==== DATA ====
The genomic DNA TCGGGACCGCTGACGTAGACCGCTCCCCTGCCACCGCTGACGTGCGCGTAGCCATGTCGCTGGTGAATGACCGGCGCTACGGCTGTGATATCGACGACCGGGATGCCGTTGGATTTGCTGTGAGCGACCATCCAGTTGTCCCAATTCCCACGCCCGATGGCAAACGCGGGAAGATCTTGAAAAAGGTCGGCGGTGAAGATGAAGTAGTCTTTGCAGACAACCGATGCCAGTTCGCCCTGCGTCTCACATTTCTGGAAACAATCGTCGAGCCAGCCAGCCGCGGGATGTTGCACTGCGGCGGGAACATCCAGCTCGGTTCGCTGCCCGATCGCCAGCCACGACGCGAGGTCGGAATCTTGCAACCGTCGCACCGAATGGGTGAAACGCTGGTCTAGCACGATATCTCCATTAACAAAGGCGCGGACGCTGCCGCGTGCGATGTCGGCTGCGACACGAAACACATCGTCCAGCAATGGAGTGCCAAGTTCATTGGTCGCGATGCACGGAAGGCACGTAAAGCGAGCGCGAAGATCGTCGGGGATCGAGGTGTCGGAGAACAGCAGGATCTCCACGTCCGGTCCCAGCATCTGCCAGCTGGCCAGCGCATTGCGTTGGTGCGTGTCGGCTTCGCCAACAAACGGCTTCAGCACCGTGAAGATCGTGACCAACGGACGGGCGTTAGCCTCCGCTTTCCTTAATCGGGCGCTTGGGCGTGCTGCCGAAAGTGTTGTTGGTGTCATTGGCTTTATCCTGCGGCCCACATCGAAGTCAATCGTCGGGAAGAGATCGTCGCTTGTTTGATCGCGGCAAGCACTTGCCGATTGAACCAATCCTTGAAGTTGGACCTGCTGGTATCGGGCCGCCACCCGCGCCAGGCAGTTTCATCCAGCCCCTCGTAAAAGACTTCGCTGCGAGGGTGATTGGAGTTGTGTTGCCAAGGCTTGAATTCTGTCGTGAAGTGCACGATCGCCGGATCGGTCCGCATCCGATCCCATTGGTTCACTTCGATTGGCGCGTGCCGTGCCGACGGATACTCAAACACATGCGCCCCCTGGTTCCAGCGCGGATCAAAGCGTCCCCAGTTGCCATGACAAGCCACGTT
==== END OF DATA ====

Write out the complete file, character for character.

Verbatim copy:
The genomic DNA TCGGGACCGCTGACGTAGACCGCTCCCCTGCCACCGCTGACGTGCGCGTAGCCATGTCGCTGGTGAATGACCGGCGCTACGGCTGTGATATCGACGACCGGGATGCCGTTGGATTTGCTGTGAGCGACCATCCAGTTGTCCCAATTCCCACGCCCGATGGCAAACGCGGGAAGATCTTGAAAAAGGTCGGCGGTGAAGATGAAGTAGTCTTTGCAGACAACCGATGCCAGTTCGCCCTGCGTCTCACATTTCTGGAAACAATCGTCGAGCCAGCCAGCCGCGGGATGTTGCACTGCGGCGGGAACATCCAGCTCGGTTCGCTGCCCGATCGCCAGCCACGACGCGAGGTCGGAATCTTGCAACCGTCGCACCGAATGGGTGAAACGCTGGTCTAGCACGATATCTCCATTAACAAAGGCGCGGACGCTGCCGCGTGCGATGTCGGCTGCGACACGAAACACATCGTCCAGCAATGGAGTGCCAAGTTCATTGGTCGCGATGCACGGAAGGCACGTAAAGCGAGCGCGAAGATCGTCGGGGATCGAGGTGTCGGAGAACAGCAGGATCTCCACGTCCGGTCCCAGCATCTGCCAGCTGGCCAGCGCATTGCGTTGGTGCGTGTCGGCTTCGCCAACAAACGGCTTCAGCACCGTGAAGATCGTGACCAACGGACGGGCGTTAGCCTCCGCTTTCCTTAATCGGGCGCTTGGGCGTGCTGCCGAAAGTGTTGTTGGTGTCATTGGCTTTATCCTGCGGCCCACATCGAAGTCAATCGTCGGGAAGAGATCGTCGCTTGTTTGATCGCGGCAAGCACTTGCCGATTGAACCAATCCTTGAAGTTGGACCTGCTGGTATCGGGCCGCCACCCGCGCCAGGCAGTTTCATCCAGCCCCTCGTAAAAGACTTCGCTGCGAGGGTGATTGGAGTTGTGTTGCCAAGGCTTGAATTCTGTCGTGAAGTGCACGATCGCCGGATCGGTCCGCATCCGATCCCATTGGTTCACTTCGATTGGCGCGTGCCGTGCCGACGGATACTCAAACACATGCGCCCCCTGGTTCCAGCGCGGATCAAAGCGTCCCCAGTTGCCATGACAAGCCACGTT